The turbos allegedly won’t engage until 7,000 rpm.
Earlier this summer, Lamborghini CTO Rouven Mohr revealed a few details about the upcoming Huracan successor. He didn’t venture too far into the weeds, only revealing that the replacement would have a plug-in hybrid powertrain and between 6 and 12 cylinders under the hood. However, a new report from Motor Trend appears to help fill in some gaps.
The report, citing its unnamed “sources,” says that Lamborghini is dropping the V10 engine for the next-generation supercar. Instead, automaker will allegedly adopt a V8 engine similar to the one in the Urus to power the Huracan replacement. The company also plans to sandwich an electric motor between the engine and transmission – an increasingly vital necessity for high-powered cars looking to meet tightening emissions regulations and anti-pollution laws.
The new info is welcomed, but questions remain about the car’s powertrain setup. It’s unclear how Lamborghini will achieve all-wheel drive in the model, whether mechanically or electronically. It’s also possible that the car will grow in size compared to the current Huracan as engineers will need to find space for its electrical powertrain components. The car’s expected to ride on an updated platform, forgoing all-new architecture.
The report does dive into how the engine will operate, and it’s a bit strange. According to Motor Trend, the turbochargers won’t engage until 7,000 rpm. If engine revs remain below that, it operates like its naturally aspirated. However, once the engine reaches that 7,000 mark, they kick in until the 10,000 rpm redline. The addition of electric assist likely changes the calculus for the turbos.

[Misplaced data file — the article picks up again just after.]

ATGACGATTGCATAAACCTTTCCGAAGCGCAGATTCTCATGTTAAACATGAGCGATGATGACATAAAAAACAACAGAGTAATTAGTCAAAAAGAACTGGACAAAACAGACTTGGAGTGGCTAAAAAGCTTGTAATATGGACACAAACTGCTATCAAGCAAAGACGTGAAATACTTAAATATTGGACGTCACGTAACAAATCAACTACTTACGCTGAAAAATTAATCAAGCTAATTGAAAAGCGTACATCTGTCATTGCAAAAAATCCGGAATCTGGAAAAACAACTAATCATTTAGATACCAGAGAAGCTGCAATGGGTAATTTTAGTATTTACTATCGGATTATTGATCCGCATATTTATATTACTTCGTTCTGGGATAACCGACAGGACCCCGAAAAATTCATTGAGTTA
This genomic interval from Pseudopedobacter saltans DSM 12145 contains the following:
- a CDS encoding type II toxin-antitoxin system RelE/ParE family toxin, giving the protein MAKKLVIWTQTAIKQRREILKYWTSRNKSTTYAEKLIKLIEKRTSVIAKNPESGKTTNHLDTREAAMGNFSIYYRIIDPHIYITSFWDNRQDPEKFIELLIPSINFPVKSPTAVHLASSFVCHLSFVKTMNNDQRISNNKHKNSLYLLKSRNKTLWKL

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Electrifying the Huracan successor is part of the company’s plan to offer a hybrid variant of each model by the end of 2024. That’s two years away, and Lamborghini is already working toward that goal.
Our spy photographers have already caught the Urus Hybrid out testing, and it could be borrowing the engine from the Porsche Panamera Turbo S E-Hybrid. The twin-turbo electrified V8 makes 689 horsepower (514 kilowatts). However, as Motor Trend’s report notes, the Huracan will have an engine similar to the Urus’, which could indicate that the supercar will have a unique powertrain.
Source: Motor Trend